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US researchers invent first battery-free cellphone

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San Francisco, July 8: University of Washington researchers have invented a cellphone that requires no batteries — a major leap forward in moving beyond chargers, cords and dying phones. Instead, the phone harvests the few microwatts of power it requires from either ambient radio signals or light.

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The team also made Skype calls using its battery-free phone, demonstrating that the prototype made of commercial, off-the-shelf components can receive and transmit speech and communicate with a base station.

Detailed in a paper published in the Proceedings of the Association for Computing Machinery on Interactive, Mobile, Wearable and Ubiquitous Technologies, the battery-free cellphone marks a major leap forward in moving beyond chargers, cords and dying phones, Xinhua news agency reported.

The team of computer scientists and electrical engineers eliminated a power-hungry step in cellular transmissions, namely converting analog signals that convey sound into digital data that a phone can understand, which consumes so much energy that it’s been impossible to design a phone that can rely on ambient power sources.

Instead, the new technology takes advantage of tiny vibrations in a phone’s microphone or speaker that occur when a person is talking into a phone or listening to a call.

An antenna connected to those components converts that motion into changes in standard analog radio signal emitted by a cellular base station. The process essentially encodes speech patterns in reflected radio signals in a way that uses almost no power.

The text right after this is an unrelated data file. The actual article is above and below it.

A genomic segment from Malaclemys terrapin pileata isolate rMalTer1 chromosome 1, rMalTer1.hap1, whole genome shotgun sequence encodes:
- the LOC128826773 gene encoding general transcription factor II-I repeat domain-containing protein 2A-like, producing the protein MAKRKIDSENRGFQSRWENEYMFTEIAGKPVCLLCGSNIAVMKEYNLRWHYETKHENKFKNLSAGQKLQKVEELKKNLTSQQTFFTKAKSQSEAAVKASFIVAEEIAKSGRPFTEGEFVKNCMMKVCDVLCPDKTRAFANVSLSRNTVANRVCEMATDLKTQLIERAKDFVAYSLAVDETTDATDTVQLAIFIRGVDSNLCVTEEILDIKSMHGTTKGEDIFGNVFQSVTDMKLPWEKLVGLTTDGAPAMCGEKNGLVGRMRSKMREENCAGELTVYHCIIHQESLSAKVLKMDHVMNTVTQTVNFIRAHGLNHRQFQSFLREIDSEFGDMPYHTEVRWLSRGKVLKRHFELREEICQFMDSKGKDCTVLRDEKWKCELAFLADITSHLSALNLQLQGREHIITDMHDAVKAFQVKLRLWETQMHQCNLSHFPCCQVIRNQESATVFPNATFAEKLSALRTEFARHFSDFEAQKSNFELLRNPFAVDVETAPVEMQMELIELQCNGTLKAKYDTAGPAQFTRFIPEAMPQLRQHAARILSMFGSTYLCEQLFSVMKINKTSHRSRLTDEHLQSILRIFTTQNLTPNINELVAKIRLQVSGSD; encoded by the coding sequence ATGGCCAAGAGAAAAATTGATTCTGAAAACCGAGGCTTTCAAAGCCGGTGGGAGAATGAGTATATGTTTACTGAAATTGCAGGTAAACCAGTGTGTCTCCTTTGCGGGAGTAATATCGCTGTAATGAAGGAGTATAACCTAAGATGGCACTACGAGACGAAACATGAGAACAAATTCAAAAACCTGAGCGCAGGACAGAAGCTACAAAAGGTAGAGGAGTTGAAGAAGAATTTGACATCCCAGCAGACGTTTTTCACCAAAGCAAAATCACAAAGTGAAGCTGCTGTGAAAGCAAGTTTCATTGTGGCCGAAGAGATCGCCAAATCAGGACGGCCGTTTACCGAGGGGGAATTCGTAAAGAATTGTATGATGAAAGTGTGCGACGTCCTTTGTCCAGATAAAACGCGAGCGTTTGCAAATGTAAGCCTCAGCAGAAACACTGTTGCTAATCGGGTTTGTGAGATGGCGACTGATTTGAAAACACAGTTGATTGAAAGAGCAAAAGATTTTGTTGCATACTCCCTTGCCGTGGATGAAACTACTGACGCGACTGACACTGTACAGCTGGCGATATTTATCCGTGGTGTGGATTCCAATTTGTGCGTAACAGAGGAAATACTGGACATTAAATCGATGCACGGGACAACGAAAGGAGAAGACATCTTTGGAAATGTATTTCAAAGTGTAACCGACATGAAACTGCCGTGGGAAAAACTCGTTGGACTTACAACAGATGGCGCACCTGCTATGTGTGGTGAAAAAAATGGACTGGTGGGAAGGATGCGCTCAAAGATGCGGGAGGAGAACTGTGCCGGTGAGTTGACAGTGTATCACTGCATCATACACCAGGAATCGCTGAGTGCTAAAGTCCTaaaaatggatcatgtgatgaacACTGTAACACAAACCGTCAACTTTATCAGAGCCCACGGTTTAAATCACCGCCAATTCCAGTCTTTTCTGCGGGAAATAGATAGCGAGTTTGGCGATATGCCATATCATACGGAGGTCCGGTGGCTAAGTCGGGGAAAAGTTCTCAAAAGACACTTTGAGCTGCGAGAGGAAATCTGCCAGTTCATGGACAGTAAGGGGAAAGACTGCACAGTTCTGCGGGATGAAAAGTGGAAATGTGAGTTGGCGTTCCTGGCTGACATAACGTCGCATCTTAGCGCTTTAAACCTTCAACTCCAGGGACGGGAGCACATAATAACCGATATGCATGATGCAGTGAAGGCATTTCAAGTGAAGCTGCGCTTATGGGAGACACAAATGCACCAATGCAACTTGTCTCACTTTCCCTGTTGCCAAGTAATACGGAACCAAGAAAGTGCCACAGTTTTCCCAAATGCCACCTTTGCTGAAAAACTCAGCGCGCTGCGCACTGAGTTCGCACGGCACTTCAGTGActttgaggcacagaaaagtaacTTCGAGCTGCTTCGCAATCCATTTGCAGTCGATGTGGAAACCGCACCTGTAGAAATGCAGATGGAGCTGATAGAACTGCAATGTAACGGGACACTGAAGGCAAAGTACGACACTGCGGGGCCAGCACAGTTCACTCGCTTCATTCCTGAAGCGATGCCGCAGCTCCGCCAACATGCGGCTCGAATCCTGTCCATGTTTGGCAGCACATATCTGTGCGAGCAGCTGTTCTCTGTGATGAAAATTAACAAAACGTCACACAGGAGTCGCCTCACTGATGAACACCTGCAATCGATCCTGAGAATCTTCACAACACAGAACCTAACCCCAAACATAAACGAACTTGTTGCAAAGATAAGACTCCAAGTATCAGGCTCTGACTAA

To transmit speech, the phone uses vibrations from the device’s microphone to encode speech patterns in the reflected signals.

To receive speech, it converts encoded radio signals into sound vibrations that that are picked up by the phone’s speaker.

In the prototype device, the user presses a button to switch between the “transmitting” and “listening” modes.

Using off-the-shelf components on a printed circuit board, the UW team demonstrated that the prototype can perform basic phone functions, transmitting speech and data and receiving user input via buttons.

“We’ve built what we believe is the first functioning cellphone that consumes almost zero power,” said co-author Shyam Gollakota, an associate professor in the Paul G. Allen School of Computer Science & Engineering at the UW.

“To achieve the really, really low power consumption that you need to run a phone by harvesting energy from the environment, we had to fundamentally rethink how these devices are designed.”

However, the phone does require a small amount of energy to perform some operations. The prototype has a power budget of 3.5 microwatts.

The researchers demonstrated how to harvest this small amount of energy from two different sources. The phone prototype can operate on power gathered from ambient radio signals transmitted by a base station up to 9.45 meters away.

And using power harvested from ambient light with a tiny solar cell, roughly the size of a grain of rice, the device was able to communicate with a base station that was 15.24 meters away.

Next, according to a news release from UW this week, the research team plans to focus on improving the battery-free phone’s operating range and encrypting conversations to make them secure.  The team is also working to stream video over a battery-free cellphone and add a visual display feature to the phone using low-power E-ink screens.